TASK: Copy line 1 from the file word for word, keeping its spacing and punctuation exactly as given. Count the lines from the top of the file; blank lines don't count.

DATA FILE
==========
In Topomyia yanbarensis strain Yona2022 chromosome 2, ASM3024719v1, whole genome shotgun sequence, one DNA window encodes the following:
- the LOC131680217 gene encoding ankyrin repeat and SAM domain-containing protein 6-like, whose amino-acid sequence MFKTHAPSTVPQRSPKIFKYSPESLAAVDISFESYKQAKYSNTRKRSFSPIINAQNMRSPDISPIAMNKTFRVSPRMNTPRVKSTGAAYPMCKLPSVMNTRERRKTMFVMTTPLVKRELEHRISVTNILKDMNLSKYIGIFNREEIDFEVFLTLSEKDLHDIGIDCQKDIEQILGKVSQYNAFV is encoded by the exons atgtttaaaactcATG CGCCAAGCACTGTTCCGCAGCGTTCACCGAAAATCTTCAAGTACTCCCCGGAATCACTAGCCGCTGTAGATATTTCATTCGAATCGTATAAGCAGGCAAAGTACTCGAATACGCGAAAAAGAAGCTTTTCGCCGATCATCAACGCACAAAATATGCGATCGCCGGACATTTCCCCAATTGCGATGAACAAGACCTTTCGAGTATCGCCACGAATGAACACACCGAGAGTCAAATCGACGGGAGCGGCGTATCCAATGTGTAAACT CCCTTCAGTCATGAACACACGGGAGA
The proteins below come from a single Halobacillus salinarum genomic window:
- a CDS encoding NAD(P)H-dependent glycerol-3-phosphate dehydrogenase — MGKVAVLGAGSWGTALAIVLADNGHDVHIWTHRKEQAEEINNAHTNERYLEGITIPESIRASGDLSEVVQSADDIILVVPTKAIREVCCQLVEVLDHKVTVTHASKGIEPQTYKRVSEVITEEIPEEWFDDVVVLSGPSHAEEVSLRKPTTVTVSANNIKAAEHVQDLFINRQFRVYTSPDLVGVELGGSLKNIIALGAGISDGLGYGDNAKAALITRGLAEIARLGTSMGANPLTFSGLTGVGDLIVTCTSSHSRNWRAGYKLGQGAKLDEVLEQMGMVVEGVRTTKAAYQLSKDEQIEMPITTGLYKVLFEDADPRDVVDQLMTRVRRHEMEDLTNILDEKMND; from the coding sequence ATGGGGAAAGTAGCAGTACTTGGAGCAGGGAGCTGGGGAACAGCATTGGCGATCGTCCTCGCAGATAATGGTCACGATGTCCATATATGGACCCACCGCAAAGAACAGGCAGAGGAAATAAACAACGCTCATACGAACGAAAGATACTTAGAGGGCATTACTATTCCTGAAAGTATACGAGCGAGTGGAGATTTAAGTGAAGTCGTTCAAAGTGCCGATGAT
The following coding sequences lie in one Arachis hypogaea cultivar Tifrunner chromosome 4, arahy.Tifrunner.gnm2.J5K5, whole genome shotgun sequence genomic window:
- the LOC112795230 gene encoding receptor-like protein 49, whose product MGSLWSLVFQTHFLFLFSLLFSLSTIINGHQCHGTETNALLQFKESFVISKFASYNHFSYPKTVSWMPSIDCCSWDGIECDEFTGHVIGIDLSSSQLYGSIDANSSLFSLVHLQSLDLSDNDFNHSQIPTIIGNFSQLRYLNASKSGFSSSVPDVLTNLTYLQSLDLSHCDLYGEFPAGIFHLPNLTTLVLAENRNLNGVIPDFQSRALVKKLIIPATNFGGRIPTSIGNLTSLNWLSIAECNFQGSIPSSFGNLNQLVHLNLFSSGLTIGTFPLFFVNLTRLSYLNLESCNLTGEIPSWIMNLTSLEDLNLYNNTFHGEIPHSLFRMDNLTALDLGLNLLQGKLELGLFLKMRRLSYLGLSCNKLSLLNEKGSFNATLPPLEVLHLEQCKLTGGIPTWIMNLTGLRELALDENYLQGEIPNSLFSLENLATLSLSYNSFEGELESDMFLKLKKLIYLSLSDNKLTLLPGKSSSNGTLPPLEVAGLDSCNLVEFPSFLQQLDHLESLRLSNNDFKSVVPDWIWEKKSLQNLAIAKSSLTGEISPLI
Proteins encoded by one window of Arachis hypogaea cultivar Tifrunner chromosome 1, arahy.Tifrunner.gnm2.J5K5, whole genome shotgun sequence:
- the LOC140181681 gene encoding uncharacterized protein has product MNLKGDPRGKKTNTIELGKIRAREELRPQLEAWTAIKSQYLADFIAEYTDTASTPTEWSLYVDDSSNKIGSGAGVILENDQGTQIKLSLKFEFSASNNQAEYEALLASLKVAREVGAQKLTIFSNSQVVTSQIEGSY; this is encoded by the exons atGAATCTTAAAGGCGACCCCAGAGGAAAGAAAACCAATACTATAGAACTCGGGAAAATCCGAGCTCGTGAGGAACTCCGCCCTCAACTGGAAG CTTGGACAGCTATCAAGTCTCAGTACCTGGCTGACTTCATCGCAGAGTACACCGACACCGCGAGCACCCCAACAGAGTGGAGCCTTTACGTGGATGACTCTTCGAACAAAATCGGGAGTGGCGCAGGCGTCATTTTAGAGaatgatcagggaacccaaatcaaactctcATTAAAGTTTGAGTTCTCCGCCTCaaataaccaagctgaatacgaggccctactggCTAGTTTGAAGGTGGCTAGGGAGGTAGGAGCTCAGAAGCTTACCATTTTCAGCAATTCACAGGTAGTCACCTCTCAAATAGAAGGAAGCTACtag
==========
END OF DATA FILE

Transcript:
In Topomyia yanbarensis strain Yona2022 chromosome 2, ASM3024719v1, whole genome shotgun sequence, one DNA window encodes the following: